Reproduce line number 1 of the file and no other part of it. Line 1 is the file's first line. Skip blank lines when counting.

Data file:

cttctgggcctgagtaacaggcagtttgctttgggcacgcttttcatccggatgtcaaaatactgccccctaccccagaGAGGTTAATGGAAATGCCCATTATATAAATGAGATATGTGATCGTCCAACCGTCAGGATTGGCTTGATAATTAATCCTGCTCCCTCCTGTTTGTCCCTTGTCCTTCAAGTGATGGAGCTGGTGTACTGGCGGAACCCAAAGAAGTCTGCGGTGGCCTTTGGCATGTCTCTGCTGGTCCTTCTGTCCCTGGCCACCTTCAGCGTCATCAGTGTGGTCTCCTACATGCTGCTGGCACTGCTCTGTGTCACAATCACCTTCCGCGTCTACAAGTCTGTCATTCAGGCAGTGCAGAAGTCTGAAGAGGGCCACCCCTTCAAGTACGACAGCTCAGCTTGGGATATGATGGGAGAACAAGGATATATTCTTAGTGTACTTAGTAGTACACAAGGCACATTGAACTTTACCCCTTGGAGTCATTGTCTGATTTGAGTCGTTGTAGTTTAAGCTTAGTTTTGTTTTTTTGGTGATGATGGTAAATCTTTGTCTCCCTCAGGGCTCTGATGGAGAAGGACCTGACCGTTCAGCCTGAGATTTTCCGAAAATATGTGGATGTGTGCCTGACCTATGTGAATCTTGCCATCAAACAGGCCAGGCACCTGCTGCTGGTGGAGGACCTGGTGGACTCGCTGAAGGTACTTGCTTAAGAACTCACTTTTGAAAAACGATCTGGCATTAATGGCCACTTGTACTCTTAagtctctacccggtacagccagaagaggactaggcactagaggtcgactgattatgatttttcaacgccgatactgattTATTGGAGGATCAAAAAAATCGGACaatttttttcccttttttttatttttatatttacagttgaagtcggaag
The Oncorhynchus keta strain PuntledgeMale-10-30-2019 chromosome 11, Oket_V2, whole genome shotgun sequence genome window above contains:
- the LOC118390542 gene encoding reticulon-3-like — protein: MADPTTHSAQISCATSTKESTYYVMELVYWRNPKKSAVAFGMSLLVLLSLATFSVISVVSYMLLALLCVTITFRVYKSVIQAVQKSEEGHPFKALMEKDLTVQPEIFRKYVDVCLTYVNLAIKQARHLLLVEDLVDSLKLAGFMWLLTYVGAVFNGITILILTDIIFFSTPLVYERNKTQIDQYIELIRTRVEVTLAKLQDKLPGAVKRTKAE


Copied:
cttctgggcctgagtaacaggcagtttgctttgggcacgcttttcatccggatgtcaaaatactgccccctaccccagaGAGGTTAATGGAAATGCCCATTATATAAATGAGATATGTGATCGTCCAACCGTCAGGATTGGCTTGATAATTAATCCTGCTCCCTCCTGTTTGTCCCTTGTCCTTCAAGTGATGGAGCTGGTGTACTGGCGGAACCCAAAGAAGTCTGCGGTGGCCTTTGGCATGTCTCTGCTGGTCCTTCTGTCCCTGGCCACCTTCAGCGTCATCAGTGTGGTCTCCTACATGCTGCTGGCACTGCTCTGTGTCACAATCACCTTCCGCGTCTACAAGTCTGTCATTCAGGCAGTGCAGAAGTCTGAAGAGGGCCACCCCTTCAAGTACGACAGCTCAGCTTGGGATATGATGGGAGAACAAGGATATATTCTTAGTGTACTTAGTAGTACACAAGGCACATTGAACTTTACCCCTTGGAGTCATTGTCTGATTTGAGTCGTTGTAGTTTAAGCTTAGTTTTGTTTTTTTGGTGATGATGGTAAATCTTTGTCTCCCTCAGGGCTCTGATGGAGAAGGACCTGACCGTTCAGCCTGAGATTTTCCGAAAATATGTGGATGTGTGCCTGACCTATGTGAATCTTGCCATCAAACAGGCCAGGCACCTGCTGCTGGTGGAGGACCTGGTGGACTCGCTGAAGGTACTTGCTTAAGAACTCACTTTTGAAAAACGATCTGGCATTAATGGCCACTTGTACTCTTAagtctctacccggtacagccagaagaggactaggcactagaggtcgactgattatgatttttcaacgccgatactgattTATTGGAGGATCAAAAAAATCGGACaatttttttcccttttttttatttttatatttacagttgaagtcggaag